Two of my girlfriends recently mentioned a women’s clothing store called Barbara Johnson in Lake Oswego. It’s a samples clothing store, and well, it happens to be oh so conveniently located about a block away from La Belle. So after I got off the torture table I headed to check out this supposedly fabulous samples store.
I had heard that this store had samples from Pategonia and other activewear companies, and I was on a mission to get some quick-dry clothes that I could wear sailing. I explained to one of the women working there that I was looking for clothes that would look fabulous even after they had been wadded up in a little ball in a duffle bag and been out to sea all day. She somehow knew exactly what I was talking about and started to bring piles of clothes to the dressing room.
The one thing you need to be aware of at a samples store is the sizes are not true. They are samples after all. I tried on everything from a size 4 to a size 12. The DKNY Golf line size 12 was like a regular size 6. And the Exofficio size 6 was all over the map.
My favorite purchases: a black low-cut hoodie dress from Exofficio, navy quick-dry pants from Exofficio, and shorts and hoodies from Nautica.
As I was paying for my purchases I noticed the clock behind the counter. “Oh crap!” I blurted. “I have people showing up at my house in 15 minutes.”
I raced home and pulled into my driveway just as my friend Beth was pulling up to my house. I quickly got dressed as we waited for the third musketeer (Jim) to show up. We were spending our afternoon at the Sixth Annual Portland Indie Wine festival.
We had decided we would take a cab to be safe, so I called the Lake Oswego taxi service since I figured they’d probably have a driver in the area. Here’s how the conversation went after I dialed the number:
“Is this Lake Oswego Taxi?”
“Yes. But not today.”
“I’m in California visiting my 92-year old mother in the hospital, so I’m not available. But I’ll be back.”
“Okay. But I need a taxi now.”
“Let me give you a tip…”
“No, that’s okay. I’ll just call Radio Cab. Thanks.”
Yes, that was the actually conversation.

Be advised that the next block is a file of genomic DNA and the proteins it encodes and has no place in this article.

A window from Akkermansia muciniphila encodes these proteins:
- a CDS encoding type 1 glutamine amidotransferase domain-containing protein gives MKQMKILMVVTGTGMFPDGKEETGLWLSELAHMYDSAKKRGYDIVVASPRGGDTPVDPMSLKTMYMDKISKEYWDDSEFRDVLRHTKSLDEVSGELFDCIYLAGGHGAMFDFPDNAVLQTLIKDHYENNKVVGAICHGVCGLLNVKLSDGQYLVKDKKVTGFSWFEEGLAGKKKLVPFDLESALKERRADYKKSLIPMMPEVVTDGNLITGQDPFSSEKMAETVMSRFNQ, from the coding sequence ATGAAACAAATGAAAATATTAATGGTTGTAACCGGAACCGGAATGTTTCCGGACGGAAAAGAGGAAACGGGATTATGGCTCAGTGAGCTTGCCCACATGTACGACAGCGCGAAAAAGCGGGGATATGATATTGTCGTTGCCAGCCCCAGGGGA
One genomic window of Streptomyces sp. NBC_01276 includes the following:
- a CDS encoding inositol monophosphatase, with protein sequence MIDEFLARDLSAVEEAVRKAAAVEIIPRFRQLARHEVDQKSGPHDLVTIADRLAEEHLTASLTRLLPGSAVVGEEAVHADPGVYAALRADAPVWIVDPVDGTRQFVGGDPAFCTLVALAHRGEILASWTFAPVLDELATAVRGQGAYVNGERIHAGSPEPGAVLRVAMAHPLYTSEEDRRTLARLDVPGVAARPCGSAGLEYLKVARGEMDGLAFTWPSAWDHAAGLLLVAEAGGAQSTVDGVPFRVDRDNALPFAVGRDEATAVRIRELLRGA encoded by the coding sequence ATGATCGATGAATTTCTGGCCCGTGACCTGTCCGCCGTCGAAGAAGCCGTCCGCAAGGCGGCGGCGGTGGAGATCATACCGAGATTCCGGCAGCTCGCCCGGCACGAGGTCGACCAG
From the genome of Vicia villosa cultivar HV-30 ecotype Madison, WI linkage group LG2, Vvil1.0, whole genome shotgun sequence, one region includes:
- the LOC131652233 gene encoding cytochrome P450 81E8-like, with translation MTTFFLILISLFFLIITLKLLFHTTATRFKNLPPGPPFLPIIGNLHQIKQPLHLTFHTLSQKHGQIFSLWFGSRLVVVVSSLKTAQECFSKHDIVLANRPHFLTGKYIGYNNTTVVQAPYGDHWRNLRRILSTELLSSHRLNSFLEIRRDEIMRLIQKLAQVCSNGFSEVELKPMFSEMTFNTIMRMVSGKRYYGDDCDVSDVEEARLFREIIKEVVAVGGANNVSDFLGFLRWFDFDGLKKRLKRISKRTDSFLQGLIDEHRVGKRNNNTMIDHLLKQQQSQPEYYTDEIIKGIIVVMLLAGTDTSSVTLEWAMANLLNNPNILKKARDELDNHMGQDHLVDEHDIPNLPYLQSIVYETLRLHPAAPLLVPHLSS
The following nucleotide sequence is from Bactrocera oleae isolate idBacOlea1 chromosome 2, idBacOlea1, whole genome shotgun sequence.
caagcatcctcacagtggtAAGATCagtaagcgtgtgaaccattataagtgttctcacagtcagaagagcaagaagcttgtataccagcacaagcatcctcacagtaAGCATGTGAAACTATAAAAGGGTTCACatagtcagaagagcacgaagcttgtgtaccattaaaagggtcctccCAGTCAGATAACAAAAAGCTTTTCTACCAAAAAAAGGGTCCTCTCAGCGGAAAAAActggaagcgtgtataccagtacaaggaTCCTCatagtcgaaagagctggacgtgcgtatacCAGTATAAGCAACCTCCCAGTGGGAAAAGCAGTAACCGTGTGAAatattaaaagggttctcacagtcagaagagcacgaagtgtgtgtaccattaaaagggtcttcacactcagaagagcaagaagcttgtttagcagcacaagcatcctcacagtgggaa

We did finally get our cab, and we made our way to the Bison Building in NE Portland for the Sixth Annual Portland Indie Wine Festival. What a perfect venue! Forty wineries and 15 local restaurants providing fabulous food and drink in a light and airy warehouse. The sun was streaming through the skylights and it was just a gorgeous day.
There were 40 wineries and 15 food establishments to sample, and we only had three hours in which to get through them all. It was a daunting task to say the least, but we were up for the challenge.
The more responsible side of me knew we would be in a world of hurt if we actually tried to sample every wine from all 40 wineries, so we picked a few “must-tries” and started with those. I won’t ramble on about every wine we tasted, but I will say we had a most amusing time when we dropped the pretentious wine snobbery adjectives and started to describe the wines like we would describe a man.
There were the wines we didn’t care for: “Bag over the head.”
And the wines we did like: “Ooh, he’s still wearing pants, but I want to take them off.”
And the wines that were a bit too young yet: “I don’t want to date him right now, but he has potential.”
A wine with a stinky nose: “This one is like a software engineer who has been wearing the same shirt for five days.”
And the wine that just blows your mind: “Wow. This is 9 1/2 Weeks in front of the fridge with the fruit.”
We ran into some old friends, some new acquaintances and some people who just defy description in this blog.
And did you know that no one liked Mike Erickson’s previous girlfriend, and that he’s getting married to Nurse Katie over Labor Day weekend? And , wow that’s a big piece of meat! These are the kinds of conversations you will either overhear or be directly involved in when you are shoulder to shoulder in a room with a few hundred people with a wine buzz. Okay I confess, I was the one who made the comment about the big piece of meat, but get your mind out of the gutter. I was referring to a big hunk of meat that was being carved up on a carving board.
At 10 minutes before six we realized we only had a few minutes to get one last taste of a favorite before we would get kicked out. I opted for the Barking Frog Syrah.